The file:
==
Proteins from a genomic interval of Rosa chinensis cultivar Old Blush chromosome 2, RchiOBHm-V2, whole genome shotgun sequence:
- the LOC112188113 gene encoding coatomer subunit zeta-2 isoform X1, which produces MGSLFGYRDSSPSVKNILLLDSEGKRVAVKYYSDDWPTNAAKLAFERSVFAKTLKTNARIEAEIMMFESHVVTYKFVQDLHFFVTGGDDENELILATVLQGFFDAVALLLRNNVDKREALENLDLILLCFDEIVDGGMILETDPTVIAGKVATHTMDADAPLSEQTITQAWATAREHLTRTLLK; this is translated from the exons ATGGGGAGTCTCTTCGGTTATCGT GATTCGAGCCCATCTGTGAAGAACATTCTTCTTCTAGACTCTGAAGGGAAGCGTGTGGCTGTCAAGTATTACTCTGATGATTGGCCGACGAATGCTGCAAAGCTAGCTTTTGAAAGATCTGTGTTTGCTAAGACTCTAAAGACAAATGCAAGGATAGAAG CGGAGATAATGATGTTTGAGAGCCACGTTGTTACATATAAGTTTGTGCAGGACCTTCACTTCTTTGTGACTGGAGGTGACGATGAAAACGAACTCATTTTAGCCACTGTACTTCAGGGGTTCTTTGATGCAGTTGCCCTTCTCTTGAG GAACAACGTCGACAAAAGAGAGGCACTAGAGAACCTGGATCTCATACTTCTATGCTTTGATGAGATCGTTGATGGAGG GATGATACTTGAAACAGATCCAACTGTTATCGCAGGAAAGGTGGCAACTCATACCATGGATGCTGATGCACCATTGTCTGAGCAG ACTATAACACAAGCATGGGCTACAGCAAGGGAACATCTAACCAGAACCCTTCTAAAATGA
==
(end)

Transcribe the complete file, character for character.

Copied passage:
Proteins from a genomic interval of Rosa chinensis cultivar Old Blush chromosome 2, RchiOBHm-V2, whole genome shotgun sequence:
- the LOC112188113 gene encoding coatomer subunit zeta-2 isoform X1, which produces MGSLFGYRDSSPSVKNILLLDSEGKRVAVKYYSDDWPTNAAKLAFERSVFAKTLKTNARIEAEIMMFESHVVTYKFVQDLHFFVTGGDDENELILATVLQGFFDAVALLLRNNVDKREALENLDLILLCFDEIVDGGMILETDPTVIAGKVATHTMDADAPLSEQTITQAWATAREHLTRTLLK; this is translated from the exons ATGGGGAGTCTCTTCGGTTATCGT GATTCGAGCCCATCTGTGAAGAACATTCTTCTTCTAGACTCTGAAGGGAAGCGTGTGGCTGTCAAGTATTACTCTGATGATTGGCCGACGAATGCTGCAAAGCTAGCTTTTGAAAGATCTGTGTTTGCTAAGACTCTAAAGACAAATGCAAGGATAGAAG CGGAGATAATGATGTTTGAGAGCCACGTTGTTACATATAAGTTTGTGCAGGACCTTCACTTCTTTGTGACTGGAGGTGACGATGAAAACGAACTCATTTTAGCCACTGTACTTCAGGGGTTCTTTGATGCAGTTGCCCTTCTCTTGAG GAACAACGTCGACAAAAGAGAGGCACTAGAGAACCTGGATCTCATACTTCTATGCTTTGATGAGATCGTTGATGGAGG GATGATACTTGAAACAGATCCAACTGTTATCGCAGGAAAGGTGGCAACTCATACCATGGATGCTGATGCACCATTGTCTGAGCAG ACTATAACACAAGCATGGGCTACAGCAAGGGAACATCTAACCAGAACCCTTCTAAAATGA